Waatea News Update

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Location: Auckland, New Zealand

Thursday, April 19, 2007

Water claims won't affect publlc access

Maori Council member Maanu Paul says the public has nothing to fear from Maori pushing for greater say in what happens to the nation's water.

Tuwharetoa has called a national hui on the issue for next month at Pukawa, on the shores of Lake Taupo.

Mr Paul says the issue is being framed in the same way as the foreshore and seabed debate, with a deliberate attempt to mislead the public by insinuating Maori would deny non-Maori access to water.

“There does not exist anywhere in New Zealand a place or piece of water that has been denied to the public of New Zealand by Maori. But what they want to do is to confiscate that right of Maori and create licenses and sell it off to multinational water companies, because that is where the value is in water,” Mr Paul says.

The Government denies its proposed Sustainable Water Programme of Action has anything to do with ownership or privatisation of water.


More needs to be done to attract young Maori into the financial sector.

That's the kaupapa of the annual Maori accountants network hui, which is being held today at Victoria University's Te Heranga Waka marae.

Chairperson Roger Dalton says many Maori see accountants as middle aged Pakeha men in suits huddled over their adding machines in dimly lit offices.

He says that's not the case, and rangatahi especially need to see that young Maori accountants have a valuable contribution to make to Maori business and development.

Mr Dalton says the sector needs more Maori input.

“There’s like 625 Maori accountants who are registered with out parent body, the New Zealand Institute of Chartered Accountants, Now that sounds like a lot, but out of a total membership of 29,100, that works out to be 2 percent,” Mr Dalton says.

Many Maori accountants work for large organisations with few other Maori staff, and the yearly hui is a way for them to stay in touch.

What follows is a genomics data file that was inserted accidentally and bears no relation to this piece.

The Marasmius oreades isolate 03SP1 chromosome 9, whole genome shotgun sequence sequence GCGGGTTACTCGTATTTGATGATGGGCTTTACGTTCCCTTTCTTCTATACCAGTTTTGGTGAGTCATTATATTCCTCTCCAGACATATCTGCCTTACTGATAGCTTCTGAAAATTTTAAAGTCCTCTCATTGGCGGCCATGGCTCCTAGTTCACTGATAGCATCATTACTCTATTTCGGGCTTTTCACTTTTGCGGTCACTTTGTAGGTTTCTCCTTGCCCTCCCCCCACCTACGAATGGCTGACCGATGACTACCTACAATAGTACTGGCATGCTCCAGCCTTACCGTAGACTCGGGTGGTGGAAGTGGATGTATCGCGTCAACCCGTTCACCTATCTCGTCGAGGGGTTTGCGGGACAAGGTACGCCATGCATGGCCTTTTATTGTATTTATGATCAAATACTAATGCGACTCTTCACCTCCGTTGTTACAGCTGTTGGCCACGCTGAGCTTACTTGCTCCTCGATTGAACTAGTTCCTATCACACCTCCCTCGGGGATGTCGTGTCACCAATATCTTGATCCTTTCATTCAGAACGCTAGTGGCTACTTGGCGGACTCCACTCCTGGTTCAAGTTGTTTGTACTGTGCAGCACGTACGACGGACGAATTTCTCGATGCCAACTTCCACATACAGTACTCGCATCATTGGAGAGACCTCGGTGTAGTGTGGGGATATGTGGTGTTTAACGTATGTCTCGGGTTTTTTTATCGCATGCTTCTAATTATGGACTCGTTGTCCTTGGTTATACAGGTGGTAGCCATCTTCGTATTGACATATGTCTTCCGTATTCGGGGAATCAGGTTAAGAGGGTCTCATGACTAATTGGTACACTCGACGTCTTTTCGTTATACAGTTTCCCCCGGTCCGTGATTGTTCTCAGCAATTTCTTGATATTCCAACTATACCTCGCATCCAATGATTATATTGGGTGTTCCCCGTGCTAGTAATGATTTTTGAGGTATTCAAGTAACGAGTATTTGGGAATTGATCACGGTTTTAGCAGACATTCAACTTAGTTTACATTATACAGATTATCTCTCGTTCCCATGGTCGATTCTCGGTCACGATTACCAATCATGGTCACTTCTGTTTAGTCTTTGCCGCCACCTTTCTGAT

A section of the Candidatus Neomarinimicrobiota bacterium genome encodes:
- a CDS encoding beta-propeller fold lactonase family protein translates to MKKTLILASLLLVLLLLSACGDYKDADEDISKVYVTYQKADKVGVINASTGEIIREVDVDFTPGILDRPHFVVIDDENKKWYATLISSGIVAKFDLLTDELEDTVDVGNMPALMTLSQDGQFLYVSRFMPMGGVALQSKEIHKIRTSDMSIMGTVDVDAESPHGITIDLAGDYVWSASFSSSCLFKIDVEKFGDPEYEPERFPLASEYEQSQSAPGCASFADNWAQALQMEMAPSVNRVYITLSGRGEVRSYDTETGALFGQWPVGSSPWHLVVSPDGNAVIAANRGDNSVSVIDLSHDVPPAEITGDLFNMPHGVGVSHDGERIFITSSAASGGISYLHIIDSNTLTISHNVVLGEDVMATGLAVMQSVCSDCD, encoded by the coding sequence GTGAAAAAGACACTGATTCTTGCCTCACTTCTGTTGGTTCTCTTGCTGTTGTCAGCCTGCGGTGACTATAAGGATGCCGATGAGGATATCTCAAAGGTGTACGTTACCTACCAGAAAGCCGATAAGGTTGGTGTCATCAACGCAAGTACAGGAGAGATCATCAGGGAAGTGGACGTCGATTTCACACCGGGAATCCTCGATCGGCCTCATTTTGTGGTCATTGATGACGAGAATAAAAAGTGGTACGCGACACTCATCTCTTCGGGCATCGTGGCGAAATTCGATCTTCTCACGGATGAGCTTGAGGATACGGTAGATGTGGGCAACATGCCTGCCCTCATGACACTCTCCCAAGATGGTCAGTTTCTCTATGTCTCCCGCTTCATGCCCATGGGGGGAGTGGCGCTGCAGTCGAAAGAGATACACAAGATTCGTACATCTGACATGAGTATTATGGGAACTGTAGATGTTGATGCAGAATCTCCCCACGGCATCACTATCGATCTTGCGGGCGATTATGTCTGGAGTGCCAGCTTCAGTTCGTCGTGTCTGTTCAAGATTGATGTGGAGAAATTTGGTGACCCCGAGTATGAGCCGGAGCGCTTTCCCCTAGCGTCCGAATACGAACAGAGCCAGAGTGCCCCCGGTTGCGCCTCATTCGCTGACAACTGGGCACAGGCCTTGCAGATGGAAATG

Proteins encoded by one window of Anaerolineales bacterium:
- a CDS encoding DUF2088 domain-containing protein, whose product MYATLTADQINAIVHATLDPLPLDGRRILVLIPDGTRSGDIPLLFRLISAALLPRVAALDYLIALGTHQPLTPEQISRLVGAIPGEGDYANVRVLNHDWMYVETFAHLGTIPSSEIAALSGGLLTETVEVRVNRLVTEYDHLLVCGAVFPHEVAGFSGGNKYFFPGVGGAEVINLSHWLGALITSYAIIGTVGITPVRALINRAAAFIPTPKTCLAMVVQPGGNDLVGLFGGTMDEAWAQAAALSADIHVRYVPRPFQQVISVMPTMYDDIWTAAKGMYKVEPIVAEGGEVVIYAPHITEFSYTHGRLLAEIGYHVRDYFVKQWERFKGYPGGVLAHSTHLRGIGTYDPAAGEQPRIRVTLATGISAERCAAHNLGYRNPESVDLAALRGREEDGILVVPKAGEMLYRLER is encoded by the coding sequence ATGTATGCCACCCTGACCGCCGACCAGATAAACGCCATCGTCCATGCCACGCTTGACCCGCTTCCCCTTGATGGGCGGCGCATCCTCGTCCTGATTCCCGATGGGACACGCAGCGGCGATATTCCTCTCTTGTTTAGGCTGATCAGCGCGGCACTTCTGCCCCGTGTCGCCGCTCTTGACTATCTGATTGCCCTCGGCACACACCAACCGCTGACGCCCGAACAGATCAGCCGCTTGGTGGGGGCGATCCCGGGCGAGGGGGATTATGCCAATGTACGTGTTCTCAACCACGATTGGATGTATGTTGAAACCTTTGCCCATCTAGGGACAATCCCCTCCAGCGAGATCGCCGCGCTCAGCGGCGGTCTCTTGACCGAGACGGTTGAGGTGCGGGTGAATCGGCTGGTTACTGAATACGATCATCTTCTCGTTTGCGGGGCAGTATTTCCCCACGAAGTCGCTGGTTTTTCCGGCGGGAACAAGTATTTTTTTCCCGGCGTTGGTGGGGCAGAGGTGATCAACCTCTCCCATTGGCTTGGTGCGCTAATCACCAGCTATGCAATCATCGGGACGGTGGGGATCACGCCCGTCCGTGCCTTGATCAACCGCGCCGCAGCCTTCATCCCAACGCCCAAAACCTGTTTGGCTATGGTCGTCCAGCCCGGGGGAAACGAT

The organiser of this weekend's United Nations Association conference in Tauranga says he'd like to see more Maori involved.

Gray Southon says many people don't understand the work done by the UN, or how they can contribute.

Maori got a taste of the UN in action last year when special rapporteur Rudolfo Stavenhagen visited the country and wrote a critical report on race relations in the wake of the foreshore and seabed debate.

Mr Southon says he sent the panui round a wide range of Maori organisations, but was disappointed at the response.

“Only about four or five groups were able to come along which highlights the difficulty of organisations in coming to terms with the importance of the UN, but it’s something we need to work towards,” Mr Southon says.

He says international stability is important to New Zealand as we trade with over 140 nations.


A Gisborne District Councillor says the independent inquiry into local government rates is too narrow, and a separate inquiry is needed into rating of Maori land.

The three member inquiry was in Gisborne this week consulting tangata whenua in an area where the skyrocketing value of coastal land and meant many Maori landowners have been hit with massive rate increases.

Atareta Poananga says while the panel seemed sympathetic to many of the concerns Maori raised, its terms of reference could mean little will change.

“What we think this might end up as is really a patch up job to placate various sectors of Auckland rating. Really, that‘s where this review came from and what we are concerned about is if Maori issues will not get a fair hearing,” she says.

Ms Poananga says the rating system fails to take Maori cultural values into account, including the fact Maori land is not for sale.


Maori accountants are looking at how they can contribute to Maori economic development.

Roger Dalton, the chair of the Maori Accountants network, says the annual hui in Wellington today and tomorrow will focus on te whakatipuranga - or growing our future.

He says it will look at the unique demands facing Maori working in the financial sector, and challenge Maori accountants, politicians and business leaders to outline strategies for the future.

“Where do we see the Maori economy in 20 years? Where do we want it to be. Where is it now, and what do we have to do to make it stronger? That’s what we want to pull out of those discussions and have a really good discussion about that,” Mr Dalton says.

Only 2 percent of the 29,100 registered accountants in New Zealand institute are Maori.


The new director of Southland DHB's Maori health programme says the biggest impediment to delivering services is the lack of staff with the skills to work in Maori communites.

Erina Rewi says as well as the board's own resoruces, there are four Maori health providers in the deep south.

Ms Rewi says that gives her a place to start, but as in all regions including the big cities, people will be the critical element.

“Maori workforce is a rare species anyway. We struggle to recruit staff who have the set of skills required to deliver effectively on Maori health,” Ms Rewi says.

She'll be looking for progress in treatment of chronic diseases which are killing Maori in disproportionate numbers, like diabetes, cancer, heart and respiratory diseases.


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